(Image credit: Jaxa/Akihiko Hoshide)

The creamy swirl of Typhoon Mindulle can be seen in this image taken by Japanese astronaut Akihiko Hoshide from the International Space Station. Mindulle, also called Typhoon No. 16, brought strong winds and heavy rain to the Pacific coast of eastern Japan on Friday (Oct.1), causing disruption to airlines and train services, according to local media. 

“Typhoon No. 16 approaches Japan. Everyone, please be careful,” Hoshide tweeted early in the morning on Friday. With sustained winds of nearly 75 mph (120 km/h) and gusts of up to 95 mph (150 km/h), Mindulle will move further to the north over the weekend and will continue affecting weather in the northeast of Japan in the upcoming days. — Tereza Pultarova

Asteroid explorer Lucy prepared for launch

(Image credit: NASA)

NASA’s asteroid explorer Lucy is being encapsulated into a rocket fairing ahead of its launch on Oct. 16. Lucy is the first spacecraft ever to explore the so-called Trojan asteroids, space rocks orbiting the sun in the orbit of Jupiter. The spacecraft, named after a fossilized australopithecus skeleton and a Beatles song, will embark on its 12-year journey from Cape Canaveral atop a United Launch Alliance Atlas V rocket. 

During its landmark mission, Lucy will study up close eight different asteroids. Before it reaches its destination, it will take a close-up look at a space rock named Donaldjohanson, after the anthropologist that discovered the famous Lucy skeleton. Lucy will zoom past Donaldjohanason, located in the main asteroid belt between the orbit of Mars and Jupiter, in 2025. — Tereza Pultarova

First images of International Space Station with Nauka module released by Roscosmos

(Image credit: Roscosmos)

The first images of the International Space Station with the Nauka module attached, taken during a relocation of the Russian Soyuz capsule on Tuesday (Sept. 28), have been released by the Russian Space Agency Roscosmos. Cosmonaut Oleg Novitsky, who piloted the Soyuz capsule during the relocation, shared the images on Twitter on Wednesday (Sept. 29).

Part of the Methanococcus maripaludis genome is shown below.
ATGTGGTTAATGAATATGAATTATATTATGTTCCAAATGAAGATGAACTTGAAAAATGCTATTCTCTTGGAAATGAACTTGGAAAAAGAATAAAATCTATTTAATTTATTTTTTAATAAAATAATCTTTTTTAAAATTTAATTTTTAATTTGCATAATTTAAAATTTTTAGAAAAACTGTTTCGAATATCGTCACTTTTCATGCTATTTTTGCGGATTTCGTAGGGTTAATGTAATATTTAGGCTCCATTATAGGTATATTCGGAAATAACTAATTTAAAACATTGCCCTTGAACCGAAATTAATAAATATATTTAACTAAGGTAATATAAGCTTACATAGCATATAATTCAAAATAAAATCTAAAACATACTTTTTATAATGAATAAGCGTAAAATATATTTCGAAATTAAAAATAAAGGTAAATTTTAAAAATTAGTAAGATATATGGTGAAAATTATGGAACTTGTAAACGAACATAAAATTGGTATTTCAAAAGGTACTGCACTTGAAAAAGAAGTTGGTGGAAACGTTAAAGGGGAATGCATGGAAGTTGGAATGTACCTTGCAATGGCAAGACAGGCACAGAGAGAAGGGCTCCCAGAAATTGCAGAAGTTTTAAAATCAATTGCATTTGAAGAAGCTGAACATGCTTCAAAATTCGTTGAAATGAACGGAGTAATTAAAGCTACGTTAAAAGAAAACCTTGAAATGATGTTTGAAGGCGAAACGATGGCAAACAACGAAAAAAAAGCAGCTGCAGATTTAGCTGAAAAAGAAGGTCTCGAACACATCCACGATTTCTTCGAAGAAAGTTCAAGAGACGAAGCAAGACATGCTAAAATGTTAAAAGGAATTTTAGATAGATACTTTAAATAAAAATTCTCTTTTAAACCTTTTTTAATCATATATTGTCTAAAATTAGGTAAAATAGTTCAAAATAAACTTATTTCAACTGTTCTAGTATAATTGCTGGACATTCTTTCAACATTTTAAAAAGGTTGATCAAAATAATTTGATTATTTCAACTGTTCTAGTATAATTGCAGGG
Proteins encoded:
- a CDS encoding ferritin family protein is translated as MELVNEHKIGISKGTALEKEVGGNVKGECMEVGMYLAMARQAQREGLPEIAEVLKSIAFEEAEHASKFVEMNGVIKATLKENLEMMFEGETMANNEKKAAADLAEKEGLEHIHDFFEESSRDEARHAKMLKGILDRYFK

“Yesterday, we re-docked the Soyuz MS-18 manned spacecraft from the Rassvet module to the new Nauka module,” Novitsky said. “All according to plan! We managed to take unique images of the ISS in the new configuration.” — Tereza Pultarova

Weather satellite captures launch of NASA’s new Earth-watching spacecraft 

(Image credit: NOAA)

The Goes 17 weather-forecasting satellite captured the moment when an Atlas V rocket with NASA’s new Earth observation spacecraft Landsat 9 aboard lifted off from Vandenberg Space Force Base in California on Monday (Sept. 27).

Perched 22,000 miles (36,000 kilometers) above Earth’s surface with a stable view of the American continent, Goes 17, operated by the National Oceanic and Atmospheric Administration, detected the streak created by the rocket as it sped through Earth’s atmosphere in its water vapor channel. — Tereza Pultarova

Space tourists planting trees before trip to space station 

(Image credit: Roscosmos/Anton Shkaplerov)

Russian actress Yulia Peresild and movie director Klim Shippenko plant trees at Russia’s Cosmodrome Baikonur in Kazakhstan as part of a preflight ritual in an image shared by Russian cosmonaut Anton Shkaplerov on Twitter today (Sept.27). 

Peresild and Schippenko will spend three weeks at the International Space Station filming a movie called The Challenge. They are scheduled to launch on Oct. 5 together with Shkaplerov on board Russia’s Soyuz MS-19. They are expected to return to Earth on Oct. 17 with the current ISS commander Oleg Novitskiy. — Tereza Pultarova